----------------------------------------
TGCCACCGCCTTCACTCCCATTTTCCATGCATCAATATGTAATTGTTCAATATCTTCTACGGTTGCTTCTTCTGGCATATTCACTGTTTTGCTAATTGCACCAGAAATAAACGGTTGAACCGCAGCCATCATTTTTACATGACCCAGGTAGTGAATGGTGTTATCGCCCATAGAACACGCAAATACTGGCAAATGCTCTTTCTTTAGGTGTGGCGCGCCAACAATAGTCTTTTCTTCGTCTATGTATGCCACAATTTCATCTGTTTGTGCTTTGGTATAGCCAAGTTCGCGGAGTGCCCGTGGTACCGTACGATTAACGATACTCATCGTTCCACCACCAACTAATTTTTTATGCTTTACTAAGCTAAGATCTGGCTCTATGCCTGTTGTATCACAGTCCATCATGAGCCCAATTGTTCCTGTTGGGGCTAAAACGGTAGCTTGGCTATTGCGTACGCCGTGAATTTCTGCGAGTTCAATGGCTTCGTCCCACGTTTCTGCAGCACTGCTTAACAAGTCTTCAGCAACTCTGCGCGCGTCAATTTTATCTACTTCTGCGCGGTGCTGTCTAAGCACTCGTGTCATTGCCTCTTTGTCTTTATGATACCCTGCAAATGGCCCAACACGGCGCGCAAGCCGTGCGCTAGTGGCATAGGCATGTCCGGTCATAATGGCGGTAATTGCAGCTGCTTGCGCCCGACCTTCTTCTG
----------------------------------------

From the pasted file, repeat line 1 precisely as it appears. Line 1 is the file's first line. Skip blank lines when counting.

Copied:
TGCCACCGCCTTCACTCCCATTTTCCATGCATCAATATGTAATTGTTCAATATCTTCTACGGTTGCTTCTTCTGGCATATTCACTGTTTTGCTAATTGCACCAGAAATAAACGGTTGAACCGCAGCCATCATTTTTACATGACCCAGGTAGTGAATGGTGTTATCGCCCATAGAACACGCAAATACTGGCAAATGCTCTTTCTTTAGGTGTGGCGCGCCAACAATAGTCTTTTCTTCGTCTATGTATGCCACAATTTCATCTGTTTGTGCTTTGGTATAGCCAAGTTCGCGGAGTGCCCGTGGTACCGTACGATTAACGATACTCATCGTTCCACCACCAACTAATTTTTTATGCTTTACTAAGCTAAGATCTGGCTCTATGCCTGTTGTATCACAGTCCATCATGAGCCCAATTGTTCCTGTTGGGGCTAAAACGGTAGCTTGGCTATTGCGTACGCCGTGAATTTCTGCGAGTTCAATGGCTTCGTCCCACGTTTCTGCAGCACTGCTTAACAAGTCTTCAGCAACTCTGCGCGCGTCAATTTTATCTACTTCTGCGCGGTGCTGTCTAAGCACTCGTGTCATTGCCTCTTTGTCTTTATGATACCCTGCAAATGGCCCAACACGGCGCGCAAGCCGTGCGCTAGTGGCATAGGCATGTCCGGTCATAATGGCGGTAATTGCAGCTGCTTGCGCCCGACCTTCTTCTG